Volkswagen T-Prime Concept GTE
For the seventh consecutive year, China was the largest automotive market in the world, with some 24.59 million new vehicles sold last year.
So it is every carmaker wish to be present in China and get on with train of growth, especially based on the fact that still there is only one car per 10 people - number that is growing as more prosperity arrives.
Even assuming slower growth trends of late, Chinese perspectives for future vehicle adoption remains long-term positive compared to other well developed, but saturated markets.
According to the Nikkei there are now two forces that are making operation in China difficult. The first is tighter emission regulations, which requires investment in electrification, and the second is a slowing economy.
"Automakers in China face a war of attrition in the market for environmentally friendly cars as tighter regulations force heavy spending on development and production while a slowing economy leaves the demand outlook hazy."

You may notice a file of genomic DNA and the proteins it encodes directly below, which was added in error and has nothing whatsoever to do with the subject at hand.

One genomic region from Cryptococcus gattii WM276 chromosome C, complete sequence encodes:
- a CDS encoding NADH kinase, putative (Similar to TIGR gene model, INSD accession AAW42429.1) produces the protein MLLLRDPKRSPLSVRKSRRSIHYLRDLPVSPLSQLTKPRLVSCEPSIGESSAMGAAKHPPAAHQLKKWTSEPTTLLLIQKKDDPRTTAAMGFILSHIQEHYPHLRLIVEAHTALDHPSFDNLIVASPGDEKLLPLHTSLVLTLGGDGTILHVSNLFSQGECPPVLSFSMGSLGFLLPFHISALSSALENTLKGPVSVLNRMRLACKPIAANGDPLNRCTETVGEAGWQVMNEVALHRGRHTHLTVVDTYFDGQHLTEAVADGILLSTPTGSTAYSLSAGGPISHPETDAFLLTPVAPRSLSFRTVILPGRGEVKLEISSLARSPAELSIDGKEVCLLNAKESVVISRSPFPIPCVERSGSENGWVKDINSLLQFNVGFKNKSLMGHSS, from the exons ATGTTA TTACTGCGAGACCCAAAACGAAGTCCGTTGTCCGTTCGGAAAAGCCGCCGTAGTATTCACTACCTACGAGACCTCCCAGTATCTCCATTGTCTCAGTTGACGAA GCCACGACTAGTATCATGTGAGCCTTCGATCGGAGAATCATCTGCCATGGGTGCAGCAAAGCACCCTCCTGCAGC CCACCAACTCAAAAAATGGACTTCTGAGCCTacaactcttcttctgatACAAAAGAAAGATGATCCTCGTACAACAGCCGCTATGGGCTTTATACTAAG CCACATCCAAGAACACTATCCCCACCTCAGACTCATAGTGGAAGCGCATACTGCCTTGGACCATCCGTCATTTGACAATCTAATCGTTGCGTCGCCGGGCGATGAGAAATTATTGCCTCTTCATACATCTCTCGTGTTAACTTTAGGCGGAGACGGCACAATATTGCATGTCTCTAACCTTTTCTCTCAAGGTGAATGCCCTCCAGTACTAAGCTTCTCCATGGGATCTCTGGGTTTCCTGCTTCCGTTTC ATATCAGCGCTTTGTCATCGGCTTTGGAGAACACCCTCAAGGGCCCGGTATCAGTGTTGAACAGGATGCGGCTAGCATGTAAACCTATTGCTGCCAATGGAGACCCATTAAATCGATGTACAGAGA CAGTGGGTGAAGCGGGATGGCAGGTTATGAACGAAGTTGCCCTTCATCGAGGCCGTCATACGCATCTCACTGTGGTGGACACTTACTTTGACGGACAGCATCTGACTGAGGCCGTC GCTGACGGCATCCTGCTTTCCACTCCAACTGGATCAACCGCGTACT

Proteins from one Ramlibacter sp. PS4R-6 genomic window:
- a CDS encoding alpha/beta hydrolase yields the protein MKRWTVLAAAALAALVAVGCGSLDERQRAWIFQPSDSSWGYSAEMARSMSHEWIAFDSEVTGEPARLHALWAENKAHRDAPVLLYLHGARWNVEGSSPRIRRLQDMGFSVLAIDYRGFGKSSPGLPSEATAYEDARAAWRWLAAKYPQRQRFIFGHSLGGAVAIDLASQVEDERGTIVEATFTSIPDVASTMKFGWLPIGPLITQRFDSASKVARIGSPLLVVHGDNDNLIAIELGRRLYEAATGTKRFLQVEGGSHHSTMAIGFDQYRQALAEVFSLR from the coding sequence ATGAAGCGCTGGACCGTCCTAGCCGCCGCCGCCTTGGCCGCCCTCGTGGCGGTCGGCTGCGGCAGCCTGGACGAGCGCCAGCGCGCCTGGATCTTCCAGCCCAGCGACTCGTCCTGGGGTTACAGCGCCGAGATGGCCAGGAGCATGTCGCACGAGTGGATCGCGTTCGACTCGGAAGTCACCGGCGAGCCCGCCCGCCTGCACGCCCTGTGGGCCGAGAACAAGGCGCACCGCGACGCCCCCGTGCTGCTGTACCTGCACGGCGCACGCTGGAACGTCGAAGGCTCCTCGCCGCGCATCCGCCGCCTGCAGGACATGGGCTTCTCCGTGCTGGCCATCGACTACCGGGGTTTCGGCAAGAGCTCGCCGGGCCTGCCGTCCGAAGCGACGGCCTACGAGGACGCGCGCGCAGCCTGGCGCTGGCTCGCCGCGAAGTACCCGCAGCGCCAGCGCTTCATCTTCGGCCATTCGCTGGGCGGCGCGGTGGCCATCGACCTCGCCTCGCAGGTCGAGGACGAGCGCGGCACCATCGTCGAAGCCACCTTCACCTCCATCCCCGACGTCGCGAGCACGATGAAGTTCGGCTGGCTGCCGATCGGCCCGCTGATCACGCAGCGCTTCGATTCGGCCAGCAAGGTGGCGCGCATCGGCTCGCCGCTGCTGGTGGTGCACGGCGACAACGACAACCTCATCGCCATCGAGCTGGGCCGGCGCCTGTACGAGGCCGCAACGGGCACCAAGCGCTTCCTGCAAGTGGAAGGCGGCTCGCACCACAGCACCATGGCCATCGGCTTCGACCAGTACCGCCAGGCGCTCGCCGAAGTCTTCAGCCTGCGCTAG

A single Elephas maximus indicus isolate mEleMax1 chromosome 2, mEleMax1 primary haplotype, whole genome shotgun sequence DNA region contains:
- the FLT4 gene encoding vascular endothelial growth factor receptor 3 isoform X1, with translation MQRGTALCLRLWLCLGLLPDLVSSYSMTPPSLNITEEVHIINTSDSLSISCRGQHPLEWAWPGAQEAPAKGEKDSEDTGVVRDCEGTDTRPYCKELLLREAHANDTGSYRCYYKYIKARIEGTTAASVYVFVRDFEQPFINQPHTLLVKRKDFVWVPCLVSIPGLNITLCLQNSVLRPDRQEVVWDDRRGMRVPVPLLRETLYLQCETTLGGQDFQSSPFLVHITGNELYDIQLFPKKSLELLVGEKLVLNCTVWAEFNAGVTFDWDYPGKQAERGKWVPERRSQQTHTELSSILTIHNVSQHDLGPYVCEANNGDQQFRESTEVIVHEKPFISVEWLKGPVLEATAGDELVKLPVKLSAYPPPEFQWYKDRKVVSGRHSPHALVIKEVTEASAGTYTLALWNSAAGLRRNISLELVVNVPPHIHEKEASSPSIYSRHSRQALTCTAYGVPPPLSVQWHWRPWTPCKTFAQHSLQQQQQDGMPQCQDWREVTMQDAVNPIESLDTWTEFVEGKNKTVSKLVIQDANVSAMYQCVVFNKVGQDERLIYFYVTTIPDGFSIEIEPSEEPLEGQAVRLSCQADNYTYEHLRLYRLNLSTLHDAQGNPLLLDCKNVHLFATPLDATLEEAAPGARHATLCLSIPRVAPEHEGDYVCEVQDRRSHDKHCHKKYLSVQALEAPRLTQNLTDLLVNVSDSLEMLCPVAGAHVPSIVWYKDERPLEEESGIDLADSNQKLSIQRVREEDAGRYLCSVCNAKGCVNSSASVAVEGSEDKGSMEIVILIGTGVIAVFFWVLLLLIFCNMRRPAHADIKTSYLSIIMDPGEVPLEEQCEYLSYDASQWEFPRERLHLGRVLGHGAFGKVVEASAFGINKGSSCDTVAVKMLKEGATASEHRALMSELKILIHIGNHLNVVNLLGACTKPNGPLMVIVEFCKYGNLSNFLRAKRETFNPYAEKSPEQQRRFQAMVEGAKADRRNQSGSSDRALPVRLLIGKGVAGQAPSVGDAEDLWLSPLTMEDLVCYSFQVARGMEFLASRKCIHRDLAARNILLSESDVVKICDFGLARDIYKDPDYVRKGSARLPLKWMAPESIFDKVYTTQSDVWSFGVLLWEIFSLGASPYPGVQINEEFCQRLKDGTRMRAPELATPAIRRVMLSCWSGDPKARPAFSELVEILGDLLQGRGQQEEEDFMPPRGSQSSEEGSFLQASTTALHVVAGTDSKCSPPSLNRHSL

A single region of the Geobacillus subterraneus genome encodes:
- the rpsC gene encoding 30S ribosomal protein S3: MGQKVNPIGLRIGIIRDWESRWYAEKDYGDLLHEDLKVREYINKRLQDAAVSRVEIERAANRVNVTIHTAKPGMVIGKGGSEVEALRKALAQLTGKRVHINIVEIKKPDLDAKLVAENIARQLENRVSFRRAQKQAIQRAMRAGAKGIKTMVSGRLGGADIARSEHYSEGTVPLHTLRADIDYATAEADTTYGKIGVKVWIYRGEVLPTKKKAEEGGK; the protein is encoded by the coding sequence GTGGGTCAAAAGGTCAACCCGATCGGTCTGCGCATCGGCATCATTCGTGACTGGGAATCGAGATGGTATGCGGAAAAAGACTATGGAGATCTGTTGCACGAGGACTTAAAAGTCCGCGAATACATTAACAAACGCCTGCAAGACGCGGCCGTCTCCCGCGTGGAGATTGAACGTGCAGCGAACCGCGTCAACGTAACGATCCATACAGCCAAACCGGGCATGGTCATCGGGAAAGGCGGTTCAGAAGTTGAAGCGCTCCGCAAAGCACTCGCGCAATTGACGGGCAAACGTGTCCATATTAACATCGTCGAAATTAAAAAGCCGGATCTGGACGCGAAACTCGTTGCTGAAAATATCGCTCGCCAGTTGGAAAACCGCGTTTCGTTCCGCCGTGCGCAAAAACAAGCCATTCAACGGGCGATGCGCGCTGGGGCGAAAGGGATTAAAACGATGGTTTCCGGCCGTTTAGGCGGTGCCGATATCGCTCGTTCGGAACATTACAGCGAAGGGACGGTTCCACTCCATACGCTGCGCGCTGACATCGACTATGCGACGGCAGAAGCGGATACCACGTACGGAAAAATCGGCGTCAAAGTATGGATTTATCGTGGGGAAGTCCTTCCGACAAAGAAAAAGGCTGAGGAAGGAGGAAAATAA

From the show, one can tell that the largest manufacturers intend to take full advantage of generous subsidies and introduce plug-in electric cars while they last
- Volkswagen announed 15 new "eco-car models" over the 3-4 years in China, as well as plug-in hybrid Golf producion around 2018. See the Volkswagen T-Prime Concept GTE.
- Toyota announced two plug-in hybrids to debut first in China - the Levin PHEV and Corolla PHEV in 2018.
- Honda is considering a plug-in hybrid Accord for China in 2020.
- General Motors says they will spend 100 billion yuan ($15.3 billion) over 5 years, and introduce several plug-in electric models.
- PSA will launch Citroën E-Elysée in 2017.
- Nissan is also about to introduce a low cost, low spec EV with Dongfeng to take advantage of large volumes available at the 'bottom' of the plug-in segment.
"...demand is strong now because of the tax break on compact cars (EVs) that started last October," said Nobuhiko Watabe, an executive officer at Mazda Motor, adding that the true state of affairs is dire. Automakers' margins are narrowing as price wars become the norm on sales floors."